A Western diet induced NAFLD in LDLR(-/)(-) mice is associated with reduced hepatic glutathione synthesis.

Journal Article

Oxidative stress plays a key role in the pathogenesis of non-alcoholic fatty liver disease (NAFLD). Glutathione is the major anti-oxidant involved in cellular oxidative defense, however there are currently no simple non-invasive methods for assessing hepatic glutathione metabolism in patients with NAFLD. As a primary source of plasma glutathione, liver plays an important role in interorgan glutathione homeostasis. In this study, we have tested the hypothesis that measurements of plasma glutathione turnover could be used to assess the hepatic glutathione metabolism in LDLR(-/)(-) mice, a mouse model of diet-induced NAFLD. Mice were fed a standard low fat diet (LFD) or a high fat diet containing cholesterol (a Western type diet (WD)). The kinetics of hepatic and plasma glutathione were quantified using the (2)H2O metabolic labeling approach. Our results show that a WD leads to reduced fractional synthesis rates (FSR) of hepatic (25%/h in LFD vs. 18%/h in WD, P<0.05) and plasma glutathione (43%/h in LFD vs. 21%/h in WD, P<0.05), without any significant effect on their absolute production rates (PRs). WD-induced concordant changes in both hepatic and plasma glutathione turnover suggest that the plasma glutathione turnover measurements could be used to assess hepatic glutathione metabolism. The safety, simplicity, and low cost of the (2)H2O-based glutathione turnover approach suggest that this method has the potential for non-invasive probing of hepatic glutathione metabolism in patients with NAFLD and other diseases.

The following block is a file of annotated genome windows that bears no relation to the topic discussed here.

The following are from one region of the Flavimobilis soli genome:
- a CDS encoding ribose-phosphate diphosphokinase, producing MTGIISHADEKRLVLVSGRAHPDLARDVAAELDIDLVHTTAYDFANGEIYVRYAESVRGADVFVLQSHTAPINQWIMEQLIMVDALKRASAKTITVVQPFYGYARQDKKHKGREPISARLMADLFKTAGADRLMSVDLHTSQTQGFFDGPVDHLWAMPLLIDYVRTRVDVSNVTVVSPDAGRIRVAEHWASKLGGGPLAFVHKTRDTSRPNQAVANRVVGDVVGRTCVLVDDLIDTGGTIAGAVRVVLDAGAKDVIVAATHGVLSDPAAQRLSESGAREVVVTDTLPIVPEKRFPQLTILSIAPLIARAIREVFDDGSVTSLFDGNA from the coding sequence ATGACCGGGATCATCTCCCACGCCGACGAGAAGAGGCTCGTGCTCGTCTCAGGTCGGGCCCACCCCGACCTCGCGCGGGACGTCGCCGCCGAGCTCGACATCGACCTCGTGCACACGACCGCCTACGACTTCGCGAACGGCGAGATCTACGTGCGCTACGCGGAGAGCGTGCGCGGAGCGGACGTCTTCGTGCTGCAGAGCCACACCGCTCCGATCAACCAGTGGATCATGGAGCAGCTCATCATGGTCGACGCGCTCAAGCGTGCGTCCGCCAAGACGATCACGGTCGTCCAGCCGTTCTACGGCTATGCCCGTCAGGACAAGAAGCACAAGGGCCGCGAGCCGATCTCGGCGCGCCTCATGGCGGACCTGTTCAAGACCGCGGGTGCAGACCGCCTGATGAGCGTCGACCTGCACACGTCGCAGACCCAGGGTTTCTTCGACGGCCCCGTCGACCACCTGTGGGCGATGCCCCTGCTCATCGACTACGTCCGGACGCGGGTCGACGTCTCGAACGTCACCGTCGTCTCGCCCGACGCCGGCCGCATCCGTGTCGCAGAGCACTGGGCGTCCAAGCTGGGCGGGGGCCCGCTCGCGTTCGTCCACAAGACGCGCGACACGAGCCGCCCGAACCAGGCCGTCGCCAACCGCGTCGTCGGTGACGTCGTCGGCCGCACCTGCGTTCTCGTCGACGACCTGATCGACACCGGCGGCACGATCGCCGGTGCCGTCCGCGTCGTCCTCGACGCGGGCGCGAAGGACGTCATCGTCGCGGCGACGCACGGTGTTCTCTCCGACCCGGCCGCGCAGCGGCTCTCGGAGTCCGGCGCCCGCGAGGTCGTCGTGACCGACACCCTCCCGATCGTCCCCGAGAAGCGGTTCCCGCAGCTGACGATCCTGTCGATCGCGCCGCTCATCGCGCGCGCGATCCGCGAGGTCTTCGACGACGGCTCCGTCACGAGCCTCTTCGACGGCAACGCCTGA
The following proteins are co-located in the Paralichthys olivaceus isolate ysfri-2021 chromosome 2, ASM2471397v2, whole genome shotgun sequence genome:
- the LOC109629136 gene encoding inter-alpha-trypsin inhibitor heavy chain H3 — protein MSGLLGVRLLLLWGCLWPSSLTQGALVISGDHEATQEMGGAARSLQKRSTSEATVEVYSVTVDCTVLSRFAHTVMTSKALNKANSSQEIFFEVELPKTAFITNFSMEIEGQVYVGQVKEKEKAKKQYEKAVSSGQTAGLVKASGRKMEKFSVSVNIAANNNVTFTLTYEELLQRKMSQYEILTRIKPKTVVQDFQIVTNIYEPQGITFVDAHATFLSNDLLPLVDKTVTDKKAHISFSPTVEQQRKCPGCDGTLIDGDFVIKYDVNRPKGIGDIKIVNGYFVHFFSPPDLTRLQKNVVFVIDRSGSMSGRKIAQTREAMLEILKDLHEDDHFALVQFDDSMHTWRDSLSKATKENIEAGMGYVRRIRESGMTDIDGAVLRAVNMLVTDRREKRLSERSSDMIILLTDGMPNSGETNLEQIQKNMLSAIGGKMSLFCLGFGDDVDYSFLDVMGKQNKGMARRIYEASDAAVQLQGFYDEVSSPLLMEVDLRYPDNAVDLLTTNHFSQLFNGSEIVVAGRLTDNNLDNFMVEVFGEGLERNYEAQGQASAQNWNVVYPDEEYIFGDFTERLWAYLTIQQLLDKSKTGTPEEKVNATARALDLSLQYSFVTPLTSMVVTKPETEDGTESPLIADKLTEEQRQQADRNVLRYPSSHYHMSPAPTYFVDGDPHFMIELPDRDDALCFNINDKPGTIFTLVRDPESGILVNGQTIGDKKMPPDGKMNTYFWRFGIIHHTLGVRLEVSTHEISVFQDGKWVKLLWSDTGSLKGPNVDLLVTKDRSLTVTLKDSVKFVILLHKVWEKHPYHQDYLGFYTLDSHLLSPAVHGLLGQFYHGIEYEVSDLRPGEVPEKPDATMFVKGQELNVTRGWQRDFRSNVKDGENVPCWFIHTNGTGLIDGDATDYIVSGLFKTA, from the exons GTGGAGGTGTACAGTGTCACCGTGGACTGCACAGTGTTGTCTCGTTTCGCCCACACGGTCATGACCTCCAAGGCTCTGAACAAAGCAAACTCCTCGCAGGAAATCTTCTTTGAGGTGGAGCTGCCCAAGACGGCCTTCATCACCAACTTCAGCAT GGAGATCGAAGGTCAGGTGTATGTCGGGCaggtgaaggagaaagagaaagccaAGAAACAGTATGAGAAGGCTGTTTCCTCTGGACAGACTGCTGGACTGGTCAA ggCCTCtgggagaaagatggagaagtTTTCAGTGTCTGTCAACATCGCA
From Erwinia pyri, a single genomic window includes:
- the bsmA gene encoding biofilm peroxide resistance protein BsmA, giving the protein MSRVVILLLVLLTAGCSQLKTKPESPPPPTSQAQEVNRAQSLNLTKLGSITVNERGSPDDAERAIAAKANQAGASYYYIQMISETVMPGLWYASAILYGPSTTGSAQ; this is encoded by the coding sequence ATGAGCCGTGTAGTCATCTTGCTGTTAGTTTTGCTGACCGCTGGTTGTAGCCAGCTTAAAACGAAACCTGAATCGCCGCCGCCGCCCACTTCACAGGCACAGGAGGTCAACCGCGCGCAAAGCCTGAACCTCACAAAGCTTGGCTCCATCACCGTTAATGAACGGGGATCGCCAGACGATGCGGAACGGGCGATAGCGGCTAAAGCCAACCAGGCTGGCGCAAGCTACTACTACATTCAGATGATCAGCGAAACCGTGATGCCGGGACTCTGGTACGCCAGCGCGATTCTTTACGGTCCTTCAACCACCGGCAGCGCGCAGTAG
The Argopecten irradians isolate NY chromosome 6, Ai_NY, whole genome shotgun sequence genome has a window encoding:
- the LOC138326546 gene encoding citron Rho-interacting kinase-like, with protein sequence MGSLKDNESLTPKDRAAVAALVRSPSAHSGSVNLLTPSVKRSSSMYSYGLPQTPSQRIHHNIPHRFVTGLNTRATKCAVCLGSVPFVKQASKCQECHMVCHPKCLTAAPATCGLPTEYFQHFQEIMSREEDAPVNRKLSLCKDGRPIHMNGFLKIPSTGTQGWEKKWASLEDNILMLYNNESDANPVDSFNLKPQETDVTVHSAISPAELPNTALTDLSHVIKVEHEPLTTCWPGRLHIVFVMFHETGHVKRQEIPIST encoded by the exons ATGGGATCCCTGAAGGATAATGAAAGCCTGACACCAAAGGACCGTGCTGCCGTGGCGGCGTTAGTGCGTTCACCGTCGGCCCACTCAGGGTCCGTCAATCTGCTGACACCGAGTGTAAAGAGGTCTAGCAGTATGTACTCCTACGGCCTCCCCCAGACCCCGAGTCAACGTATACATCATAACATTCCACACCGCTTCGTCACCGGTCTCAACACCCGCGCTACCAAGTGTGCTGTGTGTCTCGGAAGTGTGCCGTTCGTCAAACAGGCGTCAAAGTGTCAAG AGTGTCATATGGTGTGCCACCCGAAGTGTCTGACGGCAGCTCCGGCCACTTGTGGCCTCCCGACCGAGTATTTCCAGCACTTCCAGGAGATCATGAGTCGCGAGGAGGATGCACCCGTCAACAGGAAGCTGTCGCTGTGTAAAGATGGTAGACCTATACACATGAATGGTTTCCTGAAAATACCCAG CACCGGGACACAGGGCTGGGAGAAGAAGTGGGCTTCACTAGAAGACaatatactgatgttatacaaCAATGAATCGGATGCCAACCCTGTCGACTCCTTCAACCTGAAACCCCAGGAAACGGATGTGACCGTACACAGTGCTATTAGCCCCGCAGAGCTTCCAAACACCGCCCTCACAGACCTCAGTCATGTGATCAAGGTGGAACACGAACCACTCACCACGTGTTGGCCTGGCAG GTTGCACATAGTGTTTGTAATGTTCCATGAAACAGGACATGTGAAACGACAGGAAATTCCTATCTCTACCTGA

Full Text

Duke Authors

Cited Authors

  • Li, L; Zhang, G-F; Lee, K; Lopez, R; Previs, SF; Willard, B; McCullough, A; Kasumov, T

Published Date

  • July 2016

Published In

Volume / Issue

  • 96 /

Start / End Page

  • 13 - 21

PubMed ID

  • 27036364

Electronic International Standard Serial Number (EISSN)

  • 1873-4596

International Standard Serial Number (ISSN)

  • 0891-5849

Digital Object Identifier (DOI)

  • 10.1016/j.freeradbiomed.2016.03.032

Language

  • eng